TH Council pledges to move forward on FBOThe Two Harbors City Council was hit with a higher-than-expected bill for a fixed-base operation hangar at the Richard Helgeson Airport at Monday’s finance committee meeting.
By: LaReesa Sandretsky, Lake County News Chronicle
The Two Harbors City Council was hit with a higher-than-expected bill for a fixed-base operation hangar at the Richard Helgeson Airport at Monday’s finance committee meeting.
Benita Crow of SEH, the engineering firm serving as consultants on the project, said the current projection for the city’s responsibility tops $100,000 and may be up to $108,000. The city was anticipating their costs to be around $80,000, according to Administrator Lee Klein.
According to officials on Monday, the majority of the project will be paid for with grants—$350,000 from the Iron Range Resources and Rehabilitation Board and $417,000 from the Minnesota Department of Transportation, aeronautics division. The city is responsible for any other costs.
“I think we need time to chew on this,” Council Seth MacDonald said.
However, Crow informed the council they didn’t have a lot of time to debate the higher costs. MnDOT officials had informed her that the agency is wrapping up it’s fiscal year and need to know whether Two Harbors will be accepting the grant before Friday. Accepting the grant ties the city to the project with more finality. If they back out after accepting, Crow said, it would probably make future grants much harder to obtain.
Crow also informed the council that she could try to lower the total building costs by performing “value engineering” on the blueprints. She said she could remove some extra features to lower the total cost.
Ultimately, the city decided to accept the grant on Monday and accept the bid for construction at a special meeting next week after Crow completes the value engineering.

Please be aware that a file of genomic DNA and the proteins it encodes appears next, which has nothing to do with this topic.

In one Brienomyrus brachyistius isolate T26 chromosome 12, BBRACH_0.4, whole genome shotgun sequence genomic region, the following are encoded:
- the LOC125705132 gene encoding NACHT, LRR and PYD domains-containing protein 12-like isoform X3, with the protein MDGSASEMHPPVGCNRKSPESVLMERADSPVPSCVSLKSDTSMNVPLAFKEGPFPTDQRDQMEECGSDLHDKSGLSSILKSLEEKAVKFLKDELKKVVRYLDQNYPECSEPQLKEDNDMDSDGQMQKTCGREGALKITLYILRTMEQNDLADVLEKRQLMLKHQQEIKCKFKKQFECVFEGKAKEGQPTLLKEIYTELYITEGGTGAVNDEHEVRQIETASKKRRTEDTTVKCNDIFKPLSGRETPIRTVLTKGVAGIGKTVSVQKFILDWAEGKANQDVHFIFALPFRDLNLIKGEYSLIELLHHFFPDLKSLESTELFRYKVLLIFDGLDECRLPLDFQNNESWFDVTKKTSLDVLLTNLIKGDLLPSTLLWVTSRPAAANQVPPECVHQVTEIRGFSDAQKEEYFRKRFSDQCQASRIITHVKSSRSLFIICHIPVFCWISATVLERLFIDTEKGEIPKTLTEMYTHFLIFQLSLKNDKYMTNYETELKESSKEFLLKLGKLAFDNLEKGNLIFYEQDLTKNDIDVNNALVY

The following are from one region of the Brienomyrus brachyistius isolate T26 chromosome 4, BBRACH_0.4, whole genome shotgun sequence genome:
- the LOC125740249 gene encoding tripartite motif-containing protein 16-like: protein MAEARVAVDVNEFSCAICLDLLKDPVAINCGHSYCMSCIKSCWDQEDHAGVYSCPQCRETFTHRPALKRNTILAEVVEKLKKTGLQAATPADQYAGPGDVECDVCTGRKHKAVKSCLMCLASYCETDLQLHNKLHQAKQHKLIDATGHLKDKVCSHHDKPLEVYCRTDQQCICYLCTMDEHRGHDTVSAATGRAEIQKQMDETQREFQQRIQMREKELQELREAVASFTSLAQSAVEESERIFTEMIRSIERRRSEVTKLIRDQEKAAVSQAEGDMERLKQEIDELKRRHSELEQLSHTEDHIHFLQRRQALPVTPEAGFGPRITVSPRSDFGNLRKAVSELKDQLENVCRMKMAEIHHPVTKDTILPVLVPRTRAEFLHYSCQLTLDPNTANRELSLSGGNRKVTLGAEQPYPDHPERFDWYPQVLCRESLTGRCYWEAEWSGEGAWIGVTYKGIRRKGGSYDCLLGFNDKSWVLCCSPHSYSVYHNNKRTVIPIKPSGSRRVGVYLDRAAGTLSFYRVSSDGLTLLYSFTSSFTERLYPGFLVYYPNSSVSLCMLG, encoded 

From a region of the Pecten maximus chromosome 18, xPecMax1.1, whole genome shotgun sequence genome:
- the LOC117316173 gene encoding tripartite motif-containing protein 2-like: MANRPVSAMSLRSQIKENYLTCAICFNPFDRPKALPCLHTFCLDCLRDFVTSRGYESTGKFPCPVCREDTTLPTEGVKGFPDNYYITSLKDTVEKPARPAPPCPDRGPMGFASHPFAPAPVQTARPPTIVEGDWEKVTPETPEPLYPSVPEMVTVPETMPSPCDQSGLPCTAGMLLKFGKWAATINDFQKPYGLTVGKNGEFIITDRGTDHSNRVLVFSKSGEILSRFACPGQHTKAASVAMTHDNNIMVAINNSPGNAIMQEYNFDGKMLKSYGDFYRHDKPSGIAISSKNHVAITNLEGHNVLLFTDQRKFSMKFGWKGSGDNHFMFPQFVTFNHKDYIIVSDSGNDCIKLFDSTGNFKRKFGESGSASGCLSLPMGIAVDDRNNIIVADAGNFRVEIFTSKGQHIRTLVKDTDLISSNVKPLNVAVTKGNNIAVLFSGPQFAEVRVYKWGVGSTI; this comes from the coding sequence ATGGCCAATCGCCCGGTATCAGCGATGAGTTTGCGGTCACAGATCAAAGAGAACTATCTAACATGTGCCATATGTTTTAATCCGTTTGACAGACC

All of the councilors and the mayor voted to accept the grant.
A fixed-base operation would provide fuel, hangar rental space and aircraft maintenance to customers of the Richard B. Helgeson Airport in Two Harbors.
Mayor Randy Bolen told the council that he has received numerous calls wondering why there is no longer an emergency siren in the city. Councilor George Scheidt said the previous system fell out of use years ago.
“The system was so antiquated that they couldn’t get parts for it anymore,” Schiedt said.
Bolen put a motion on the table to send a letter to county officials, beginning a dialogue about the lack of sirens and potentially getting a new system.
Councilor Roger Simonson said he questioned the effectiveness of a siren system, especially in an age when most people are connected to other sources of information.
“The problem with it was, and still will be nobody knows what the warning is for,” Simonson said. He also expressed trepidation that the city might be signing itself up to pay for a new system.
“These things always evolve into costing a lot of money. It’s not something we’re going to say no to, but I think we ought to understand who is going to pay for it,” Simonson said.
Council Robin Glaser said she thought it would be a useful endeavor, especially to inform tourists of potential weather hazards.
The council voted to send the letter to county officials to open discussions.
New finance director
After seven interviews and three second interviews, the finance committee has chosen a new finance director. Dan Jones, who served on the city council for eight years, was unanimously approved as the new finance director for the city.
More costs for city trail
A trail within the City of Two Harbors has gotten more expensive. The paved trail will connect the paved path in front of Super One and ShopKo to 11th Avenue. In April, the cost was estimated at $540,000—about $100,000 more than the City had projected. Though most of the project is covered by grants, the city is responsible for any costs above $444,000.The trail is just a few blocks long but carries such a hefty price tag because it crosses a section of CN Railroad.
Klein said the trail design team has requested $12,000 more for a license from CN Railroad to cross a storm sewer. The City has already paid a $3,700 bill to CN for an easement. The council moved to table the motion until they can find out more about the additional costs.